A research team at New York University found that craving junk food doesn’t mean that you are hungry. In fact, it means that you may be addicted. Many people with an addiction for unhealthy food are willing to pay more for it.
In the study, researchers analyzed the brain activity of 89 participants. Half of the group agreed to undergo a test to see if they would pay more for an unhealthy snack after being exposed to it. The rest of the group underwent a test to see if they would overpay for the junk food to eat more of it.
Participants were asked to look at color pictures of a can of Coke, a Snickers bar, and a bag of Cheetos. Scientists picked these snacks because they are particularly “tempting” due to their high calorie, added sugar, and fat content. These snacks often lead to weight gain and compulsive eating.
Study Participants Acted Like Full-Blown Addicts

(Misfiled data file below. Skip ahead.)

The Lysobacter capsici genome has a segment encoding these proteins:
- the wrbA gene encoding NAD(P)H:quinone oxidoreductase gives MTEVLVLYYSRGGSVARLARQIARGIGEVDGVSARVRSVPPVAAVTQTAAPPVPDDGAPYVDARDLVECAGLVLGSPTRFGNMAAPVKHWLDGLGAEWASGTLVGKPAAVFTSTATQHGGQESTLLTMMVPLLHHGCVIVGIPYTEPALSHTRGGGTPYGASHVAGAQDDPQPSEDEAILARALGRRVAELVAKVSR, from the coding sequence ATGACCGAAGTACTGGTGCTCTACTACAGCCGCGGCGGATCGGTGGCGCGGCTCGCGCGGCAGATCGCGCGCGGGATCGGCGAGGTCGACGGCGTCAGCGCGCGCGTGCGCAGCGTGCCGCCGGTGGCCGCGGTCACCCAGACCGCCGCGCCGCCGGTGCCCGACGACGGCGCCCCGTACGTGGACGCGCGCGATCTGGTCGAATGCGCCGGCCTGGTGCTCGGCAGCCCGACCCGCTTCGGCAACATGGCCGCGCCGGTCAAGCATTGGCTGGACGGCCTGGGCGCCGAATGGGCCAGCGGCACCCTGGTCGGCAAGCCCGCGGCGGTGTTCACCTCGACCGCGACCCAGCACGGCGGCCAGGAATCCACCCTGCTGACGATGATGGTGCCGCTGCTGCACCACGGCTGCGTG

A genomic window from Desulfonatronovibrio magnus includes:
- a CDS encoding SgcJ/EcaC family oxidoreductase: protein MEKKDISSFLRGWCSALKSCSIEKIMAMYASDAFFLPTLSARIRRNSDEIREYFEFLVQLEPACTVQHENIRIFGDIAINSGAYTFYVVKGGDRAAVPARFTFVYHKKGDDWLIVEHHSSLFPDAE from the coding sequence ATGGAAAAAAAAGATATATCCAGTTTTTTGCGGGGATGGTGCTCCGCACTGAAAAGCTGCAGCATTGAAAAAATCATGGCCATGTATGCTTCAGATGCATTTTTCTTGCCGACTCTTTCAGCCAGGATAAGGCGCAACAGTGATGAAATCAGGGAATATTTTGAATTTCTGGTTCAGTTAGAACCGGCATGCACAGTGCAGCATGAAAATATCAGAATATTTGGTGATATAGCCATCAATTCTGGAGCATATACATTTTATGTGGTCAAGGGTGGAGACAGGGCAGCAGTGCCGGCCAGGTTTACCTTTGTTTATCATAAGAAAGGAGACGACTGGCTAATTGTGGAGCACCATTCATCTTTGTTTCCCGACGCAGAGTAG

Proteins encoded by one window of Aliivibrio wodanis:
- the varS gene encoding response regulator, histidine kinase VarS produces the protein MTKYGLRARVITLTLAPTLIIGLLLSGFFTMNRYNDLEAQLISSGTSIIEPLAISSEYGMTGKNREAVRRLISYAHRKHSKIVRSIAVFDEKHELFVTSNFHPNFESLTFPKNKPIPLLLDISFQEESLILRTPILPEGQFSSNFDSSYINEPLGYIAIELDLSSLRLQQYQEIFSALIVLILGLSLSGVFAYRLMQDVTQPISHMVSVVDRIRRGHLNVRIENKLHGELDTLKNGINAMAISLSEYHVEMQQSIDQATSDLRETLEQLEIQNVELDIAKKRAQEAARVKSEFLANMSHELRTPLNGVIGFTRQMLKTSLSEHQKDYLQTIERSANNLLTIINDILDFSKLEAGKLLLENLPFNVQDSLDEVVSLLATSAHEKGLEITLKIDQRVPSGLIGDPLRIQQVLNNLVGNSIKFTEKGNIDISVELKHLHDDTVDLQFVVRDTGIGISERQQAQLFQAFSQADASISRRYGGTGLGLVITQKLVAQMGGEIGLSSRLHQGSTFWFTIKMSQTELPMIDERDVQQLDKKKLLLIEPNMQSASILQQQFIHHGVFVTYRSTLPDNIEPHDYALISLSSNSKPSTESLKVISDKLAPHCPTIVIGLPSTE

After looking at the pictures, volunteers were given the snack, but asked not to consume it. They were allowed to unwrap them, smell them, break them off and so on. They were also asked to recall a memory of them consuming their favorite snack.
After the experiment, participants’ willingness to pay more for their favorite item jumped twofold. Also, their willingness to shell out more for the other two junk food items increased as well.
The second group underwent a similar test but they were asked to place their bids on larger amounts of the foods or drink. Researchers found that participants wanted to pay more to consume more.
The research team concluded that a junk food craving disrupts people’s brain in a way that they value disproportionately the unhealthy food. This mechanism often occurs in the brains of people with an addiction.
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